How does either the chemist or the customer decide if the results are good? Let's return to our organophosphate insecticide screen to explain how it works in our laboratory. We frequently use the AOAC multiresidue screen for determination of organophosphorus (OP) and organochlorine (OC) pesticide residues. It is designed (and has been tested) for analysis of 14 OCs and seven OPs in a number of fruits, vegetables and grains. For analyses of these pesticides on the tested commodities, a competent laboratory will get "good" results from the method. In this case, "good" means that if we take a sample of the crop, add some of the pesticides to it and run this sample through the procedure, we find at least 80% of each pesticide when the analysis is complete. It also means that we get similar results each time we do the analysis; if we can get 98% of added parathion back from cauliflower today, we should get about the same result tomorrow.

    When we perform an OP screen, we analyze more than just the submitted sample. The chemist performing the analysis also does test samples to verify that the results are good. These are analyzed at the same time, using the same chemicals and instruments used on the real sample. One test sample is called a reagent blank, which is the performance of the entire procedure using all of the chemicals but omitting the crop. This checks if the chemicals we use are contaminated with any of the compounds in the screen. None of the OPs should be found above the detection limits of the method. The other test sample is a recovery test, the addition of the tested pesticides to the same crop as the sample. If we are analyzing lettuce, we take a lettuce sample, add OPs to it, and analyze it. If we recover our usual 80% or more of the pesticides, this indicates that the chemist performed the method correctly during that set of samples and that the method worked for lettuce. If there is a problem with our test samples, we correct the problems and do the whole thing over. At the end of the tests, if the reagent blank contains no OPs above the method detection limit and our recovery numbers are good, we have confidence in the sample results for the seven OPs in the method.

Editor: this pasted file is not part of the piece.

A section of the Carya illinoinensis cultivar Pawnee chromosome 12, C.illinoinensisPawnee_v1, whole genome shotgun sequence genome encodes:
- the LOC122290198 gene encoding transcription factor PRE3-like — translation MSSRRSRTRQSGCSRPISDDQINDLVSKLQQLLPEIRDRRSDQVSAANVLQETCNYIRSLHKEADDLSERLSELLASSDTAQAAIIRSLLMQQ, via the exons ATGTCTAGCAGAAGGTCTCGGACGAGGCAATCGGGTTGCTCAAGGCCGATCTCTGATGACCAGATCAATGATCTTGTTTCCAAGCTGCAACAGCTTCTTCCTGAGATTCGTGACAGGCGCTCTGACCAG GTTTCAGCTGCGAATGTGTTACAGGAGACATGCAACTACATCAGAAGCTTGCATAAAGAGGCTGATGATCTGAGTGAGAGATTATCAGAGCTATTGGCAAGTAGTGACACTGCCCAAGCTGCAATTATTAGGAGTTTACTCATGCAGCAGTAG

There are, of course, many more than seven commonly used OPs. Some will not be recovered by the extraction because they are too polar or too volatile, and some will not be found with the instrumental conditions used in the screen. Most OPs could be detected with the method, although the results may be poor.

    I described briefly last month how a compound may be identified by its chromatographic behavior. In an OP screen, we are frequently able to identify compounds other than the ones for which the screen is designed. After we identify the compound, we need to run several recovery samples to test the method performance for that particular pesticide. If we are lucky, recoveries are good, and we can believe the results of the original analysis.

    Often, recoveries are low or variable, and the original results become qualitative (the compound is present, but the concentration is unknown). To accurately determine the concentration, an extraction and analysis procedure specific for that particular OP is then tested and the sample reanalyzed using the new procedure.

    The amount of trouble we take with these analyses, and how far we pursue development of a good method for a particular pesticide, depends on how accurate the results need to be.

    If we are testing feed, growth media or soil used in an OP toxicity test, we don't want any OPs in the material. We don't care exactly how much is there; finding any concentration above the detection limit is grounds for rejecting the material. The identity of the compound is not particularly important either. At the other extreme, if it is a matter of a pesticide's tolerance on a particular crop, the concentration needs to be very accurate with high confidence in the identification, because regulatory decisions are based on the results.

    Note: Carol Weisskopf is the analytical chemist at the WSU Food and Environmental Quality Laboratory

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    Comparison of Section 24 (C) and Section 18